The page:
Individuals pay both national income tax and municipal income tax. In 2010, individual income tax rates in Sweden change between 54% and 61%, 57.77% being the average tax rate.
Average municipal tax rate by 2010 is 31,56% (was 31.52% previous year)
Average contribution to the Swedish Church excluding funeral fee is 0.99%
Average funeral fee is 0.22%
National Income Tax: 25%
AVERAGE TAX RATE: 57.77%
(was 57.73% previous year)
Maximum municipal tax rate by 2010, including contribution to the Swedish Church and funeral fee is: 36% (in SOLLEFTEÅ)
National Income Tax: 25%
MAXIMUM TAX RATE: 61.00%
Maximum municipal tax rate by 2010, including the funeral fee but NOT the contribution to the Swedish Church is: 34.75% (in RAGUNDA)
National Income Tax: 25%
MAXIMUM TAX RATE WITHOUT CHURCH TAX: 59.75%
Minimum municipal tax rate by 2010, including contribution to the Swedish Church and funeral fee is: 29.73% (in KÄVLINGE)
National Income Tax: 25%
MINIMUM TAX RATE: 54.73%
Minimum municipal tax rate by 2010, including the funeral fee but NOT the contribution to the Swedish Church is: 29.00% (in VELLINGE)
National Income Tax: 25%
MINIMUM TAX RATE WITHOUT CHURCH TAX: 54.00%
An individual's income is divided into 3 categories: business income, employment income and capital income. The average municipal tax rate is approximately 31.56% and is levied on total taxable employment income less a personal allowance. A basic national income tax of 20% is levied on taxable income exceeding SEK 372,100 (for 2010). A higher national tax of 25% is levied on taxable income in excess of SEK 532,700 (for 2010). In total, a maximum rate of approximately 57.77% is levied on average. Business income is taxed at the same rate as employment income. Dividend and interest income are taxed at a flat rate of 30%.
Individuals who are liable to Swedish tax have to pay tax on their worldwide income and capital gains. Taxable income includes all remuneration received from employers, whether in cash or in kind, such as free food, free accommodation, company cars etc. Pensions, unemployment benefits etc are also included in the taxable income. It is permissible to deduct certain costs from the income, e.g. travelling costs between work and home.
A foreign national will be liable to tax if he is regarded as resident in Sweden, if he has an essential connection to Sweden or if the individual is present in Sweden for a period of more than 183 days during the tax year.
Non-residents are subject to tax only on income from sources in Sweden. Employment income is taxed at a flat rate of 25%.
Capital income is taxed separately from income from employment at a rate of 30% and is not subject to municipal income tax. Capital income is comprised of interest, gains from the sale of capital assets, gains from the sale of real estate, dividends etc. Interest expenses and capital losses can be set off against capital income. 30% (or 21% when the total net capital loss exceeds SEK 100,000) of a net capital loss can be set off against tax on income from employment.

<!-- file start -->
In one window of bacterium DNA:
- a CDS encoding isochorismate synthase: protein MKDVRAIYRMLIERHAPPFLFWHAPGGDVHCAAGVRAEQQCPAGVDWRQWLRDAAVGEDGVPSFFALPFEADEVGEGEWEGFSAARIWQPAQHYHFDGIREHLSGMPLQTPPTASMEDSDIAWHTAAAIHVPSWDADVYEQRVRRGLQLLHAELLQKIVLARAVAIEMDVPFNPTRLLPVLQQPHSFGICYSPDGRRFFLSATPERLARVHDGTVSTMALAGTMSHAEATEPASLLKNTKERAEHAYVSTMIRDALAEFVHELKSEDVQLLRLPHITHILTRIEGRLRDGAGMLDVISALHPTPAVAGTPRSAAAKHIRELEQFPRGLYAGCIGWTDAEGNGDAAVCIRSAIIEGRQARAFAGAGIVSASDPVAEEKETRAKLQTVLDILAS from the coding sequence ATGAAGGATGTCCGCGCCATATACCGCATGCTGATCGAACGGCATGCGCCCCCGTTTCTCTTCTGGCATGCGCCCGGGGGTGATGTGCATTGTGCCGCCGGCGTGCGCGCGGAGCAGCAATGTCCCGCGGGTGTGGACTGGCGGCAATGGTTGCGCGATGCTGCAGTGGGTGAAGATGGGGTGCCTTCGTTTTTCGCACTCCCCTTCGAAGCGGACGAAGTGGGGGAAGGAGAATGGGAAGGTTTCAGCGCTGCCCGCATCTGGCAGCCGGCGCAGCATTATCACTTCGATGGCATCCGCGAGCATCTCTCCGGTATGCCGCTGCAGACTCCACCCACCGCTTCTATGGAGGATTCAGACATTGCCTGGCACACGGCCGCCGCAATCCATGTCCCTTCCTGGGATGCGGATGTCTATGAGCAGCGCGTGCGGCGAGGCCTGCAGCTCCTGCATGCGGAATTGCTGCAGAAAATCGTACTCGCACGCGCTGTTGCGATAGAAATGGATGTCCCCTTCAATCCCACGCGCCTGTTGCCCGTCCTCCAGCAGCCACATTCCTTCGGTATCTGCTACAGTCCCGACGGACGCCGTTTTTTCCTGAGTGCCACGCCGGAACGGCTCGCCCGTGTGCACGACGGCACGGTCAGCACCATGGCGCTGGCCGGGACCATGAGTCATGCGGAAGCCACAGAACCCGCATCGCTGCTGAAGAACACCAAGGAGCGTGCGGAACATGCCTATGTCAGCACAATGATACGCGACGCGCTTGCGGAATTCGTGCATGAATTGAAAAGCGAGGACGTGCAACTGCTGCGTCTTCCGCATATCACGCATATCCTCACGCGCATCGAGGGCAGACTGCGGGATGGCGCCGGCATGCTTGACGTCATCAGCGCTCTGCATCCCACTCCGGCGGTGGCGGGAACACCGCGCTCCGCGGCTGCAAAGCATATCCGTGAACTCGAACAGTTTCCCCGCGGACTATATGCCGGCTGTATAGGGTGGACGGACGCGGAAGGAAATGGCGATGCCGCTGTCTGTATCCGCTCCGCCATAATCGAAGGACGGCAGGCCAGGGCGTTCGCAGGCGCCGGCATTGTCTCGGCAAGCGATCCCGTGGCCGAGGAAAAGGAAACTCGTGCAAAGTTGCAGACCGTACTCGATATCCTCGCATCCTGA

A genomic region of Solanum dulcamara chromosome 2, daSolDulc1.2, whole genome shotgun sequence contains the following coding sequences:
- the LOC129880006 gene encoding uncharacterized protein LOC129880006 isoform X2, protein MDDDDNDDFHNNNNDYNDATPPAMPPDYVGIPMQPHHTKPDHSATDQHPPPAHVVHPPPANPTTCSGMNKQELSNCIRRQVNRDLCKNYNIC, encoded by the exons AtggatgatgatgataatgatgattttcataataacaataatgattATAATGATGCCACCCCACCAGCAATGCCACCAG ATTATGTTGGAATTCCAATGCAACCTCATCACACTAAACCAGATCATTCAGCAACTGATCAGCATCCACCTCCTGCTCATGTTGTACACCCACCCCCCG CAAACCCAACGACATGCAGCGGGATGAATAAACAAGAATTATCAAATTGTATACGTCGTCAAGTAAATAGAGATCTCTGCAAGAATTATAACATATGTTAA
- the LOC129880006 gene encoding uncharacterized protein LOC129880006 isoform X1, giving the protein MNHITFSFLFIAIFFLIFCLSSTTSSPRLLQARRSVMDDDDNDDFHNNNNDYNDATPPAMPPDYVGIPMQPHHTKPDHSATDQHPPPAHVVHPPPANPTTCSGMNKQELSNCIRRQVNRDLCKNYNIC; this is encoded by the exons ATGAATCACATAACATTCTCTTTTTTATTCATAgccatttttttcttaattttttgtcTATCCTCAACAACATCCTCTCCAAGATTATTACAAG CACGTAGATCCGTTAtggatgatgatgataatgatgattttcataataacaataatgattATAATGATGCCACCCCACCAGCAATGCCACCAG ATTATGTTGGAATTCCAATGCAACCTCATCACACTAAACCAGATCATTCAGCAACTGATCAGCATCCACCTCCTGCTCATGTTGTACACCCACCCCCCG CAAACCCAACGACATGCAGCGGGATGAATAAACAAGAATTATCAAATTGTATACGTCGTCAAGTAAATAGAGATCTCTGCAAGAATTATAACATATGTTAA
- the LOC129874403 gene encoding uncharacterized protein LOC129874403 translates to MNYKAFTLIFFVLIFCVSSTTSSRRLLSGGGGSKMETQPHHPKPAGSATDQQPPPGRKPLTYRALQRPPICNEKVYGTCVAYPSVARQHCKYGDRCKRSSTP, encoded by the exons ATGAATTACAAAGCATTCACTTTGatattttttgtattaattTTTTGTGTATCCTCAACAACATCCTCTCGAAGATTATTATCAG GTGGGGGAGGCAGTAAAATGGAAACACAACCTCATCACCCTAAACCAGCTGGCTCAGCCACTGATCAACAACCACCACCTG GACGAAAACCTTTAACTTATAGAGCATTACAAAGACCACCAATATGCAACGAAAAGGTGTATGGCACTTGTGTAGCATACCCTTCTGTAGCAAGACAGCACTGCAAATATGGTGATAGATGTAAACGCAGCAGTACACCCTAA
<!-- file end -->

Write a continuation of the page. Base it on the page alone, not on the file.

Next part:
Tax Deductions and allowances – Personal allowances adjusted in relation to the total amount of income are available. Expenses incurred for the purpose of acquiring or maintaining income are deductible against the same source of income. Other deductions from employment income include workrelated travel expenses and increases in living expenses resulting from work-related travel or maintenance of more than 1 dwelling, premiums paid for private pension insurance and alimony. A tax reduction of 50% of costs relating to housekeeping is available since housekeeping is considered a cost for repair, maintenance and rebuilding of a private dwelling. The tax reduction is limited to SEK 50,000 per year.
Residence – An individual living or regularly residing in Sweden is considered resident for tax purposes. An individual that has been living in Sweden previously is considered resident even after departure from Sweden if he/she retains essential ties with Sweden, such as a permanent home or family.
Tax Filing status – Spouses and children are taxed separately for income tax purposes.
Other taxes on individuals:
Capital duty – No
Capital acquisitions tax – No
Inheritance/estate tax – No
Net wealth/net worth tax – No
Stamp duty – A stamp duty is levied on the transfer of real estate and is payable by the purchaser. The standard rate is 1.5% of the market/transfer value of the property if the purchaser is an individual. A stamp duty of 2% is levied on the value of a real estate mortgage.
Real property tax – Individuals are liable for a municipal fee at a maximum of SEK 6,387 (for 2010) on real property owned in Sweden.
Social security contributions – Contributions by the selfemployed amount to 29.71% (for 2010), plus a pension insurance fee of 7% (on employment income up to SEK 412,377 (for 2010).The 29.71% rate is reduced for individuals between 18 and 25 and for individuals born between 1938 and 1944. Social security contributions for employed individuals are paid by the employer except for the pension insurance fee of 7% on employment income up to SEK 412,377 (for 2010). The maximum charge is SEK 28,900 (for 2010) and is fully credited against other income taxes.